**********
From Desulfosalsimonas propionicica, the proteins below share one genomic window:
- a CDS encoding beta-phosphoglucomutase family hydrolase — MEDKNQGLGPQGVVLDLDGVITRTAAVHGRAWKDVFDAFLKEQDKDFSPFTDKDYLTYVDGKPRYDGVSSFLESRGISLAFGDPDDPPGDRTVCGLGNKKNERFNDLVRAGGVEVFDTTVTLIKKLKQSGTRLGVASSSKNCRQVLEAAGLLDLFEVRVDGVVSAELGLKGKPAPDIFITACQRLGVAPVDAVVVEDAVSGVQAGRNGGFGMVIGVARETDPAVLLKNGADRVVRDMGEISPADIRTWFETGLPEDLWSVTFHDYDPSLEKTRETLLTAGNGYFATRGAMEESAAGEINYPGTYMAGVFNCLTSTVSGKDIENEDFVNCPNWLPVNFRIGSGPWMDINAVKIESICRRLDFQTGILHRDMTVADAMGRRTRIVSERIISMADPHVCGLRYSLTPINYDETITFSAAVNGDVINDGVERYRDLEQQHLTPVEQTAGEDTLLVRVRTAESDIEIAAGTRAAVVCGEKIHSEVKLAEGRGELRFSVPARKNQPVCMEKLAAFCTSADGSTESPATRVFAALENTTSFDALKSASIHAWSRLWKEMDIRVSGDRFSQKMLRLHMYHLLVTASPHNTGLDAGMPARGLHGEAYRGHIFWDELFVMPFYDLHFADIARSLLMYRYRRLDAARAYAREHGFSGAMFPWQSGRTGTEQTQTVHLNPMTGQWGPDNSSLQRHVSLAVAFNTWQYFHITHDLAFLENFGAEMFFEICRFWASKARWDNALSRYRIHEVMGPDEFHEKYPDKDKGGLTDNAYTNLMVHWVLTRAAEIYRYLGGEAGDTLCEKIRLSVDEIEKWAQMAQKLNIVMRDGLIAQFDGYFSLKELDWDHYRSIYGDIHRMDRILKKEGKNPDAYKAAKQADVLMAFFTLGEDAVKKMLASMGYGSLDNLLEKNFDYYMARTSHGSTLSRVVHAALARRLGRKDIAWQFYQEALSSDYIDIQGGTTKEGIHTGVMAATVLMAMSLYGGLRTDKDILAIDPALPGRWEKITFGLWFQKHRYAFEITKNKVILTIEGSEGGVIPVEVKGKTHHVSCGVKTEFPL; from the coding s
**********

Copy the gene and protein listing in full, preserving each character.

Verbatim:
From Desulfosalsimonas propionicica, the proteins below share one genomic window:
- a CDS encoding beta-phosphoglucomutase family hydrolase — MEDKNQGLGPQGVVLDLDGVITRTAAVHGRAWKDVFDAFLKEQDKDFSPFTDKDYLTYVDGKPRYDGVSSFLESRGISLAFGDPDDPPGDRTVCGLGNKKNERFNDLVRAGGVEVFDTTVTLIKKLKQSGTRLGVASSSKNCRQVLEAAGLLDLFEVRVDGVVSAELGLKGKPAPDIFITACQRLGVAPVDAVVVEDAVSGVQAGRNGGFGMVIGVARETDPAVLLKNGADRVVRDMGEISPADIRTWFETGLPEDLWSVTFHDYDPSLEKTRETLLTAGNGYFATRGAMEESAAGEINYPGTYMAGVFNCLTSTVSGKDIENEDFVNCPNWLPVNFRIGSGPWMDINAVKIESICRRLDFQTGILHRDMTVADAMGRRTRIVSERIISMADPHVCGLRYSLTPINYDETITFSAAVNGDVINDGVERYRDLEQQHLTPVEQTAGEDTLLVRVRTAESDIEIAAGTRAAVVCGEKIHSEVKLAEGRGELRFSVPARKNQPVCMEKLAAFCTSADGSTESPATRVFAALENTTSFDALKSASIHAWSRLWKEMDIRVSGDRFSQKMLRLHMYHLLVTASPHNTGLDAGMPARGLHGEAYRGHIFWDELFVMPFYDLHFADIARSLLMYRYRRLDAARAYAREHGFSGAMFPWQSGRTGTEQTQTVHLNPMTGQWGPDNSSLQRHVSLAVAFNTWQYFHITHDLAFLENFGAEMFFEICRFWASKARWDNALSRYRIHEVMGPDEFHEKYPDKDKGGLTDNAYTNLMVHWVLTRAAEIYRYLGGEAGDTLCEKIRLSVDEIEKWAQMAQKLNIVMRDGLIAQFDGYFSLKELDWDHYRSIYGDIHRMDRILKKEGKNPDAYKAAKQADVLMAFFTLGEDAVKKMLASMGYGSLDNLLEKNFDYYMARTSHGSTLSRVVHAALARRLGRKDIAWQFYQEALSSDYIDIQGGTTKEGIHTGVMAATVLMAMSLYGGLRTDKDILAIDPALPGRWEKITFGLWFQKHRYAFEITKNKVILTIEGSEGGVIPVEVKGKTHHVSCGVKTEFPL; from the coding s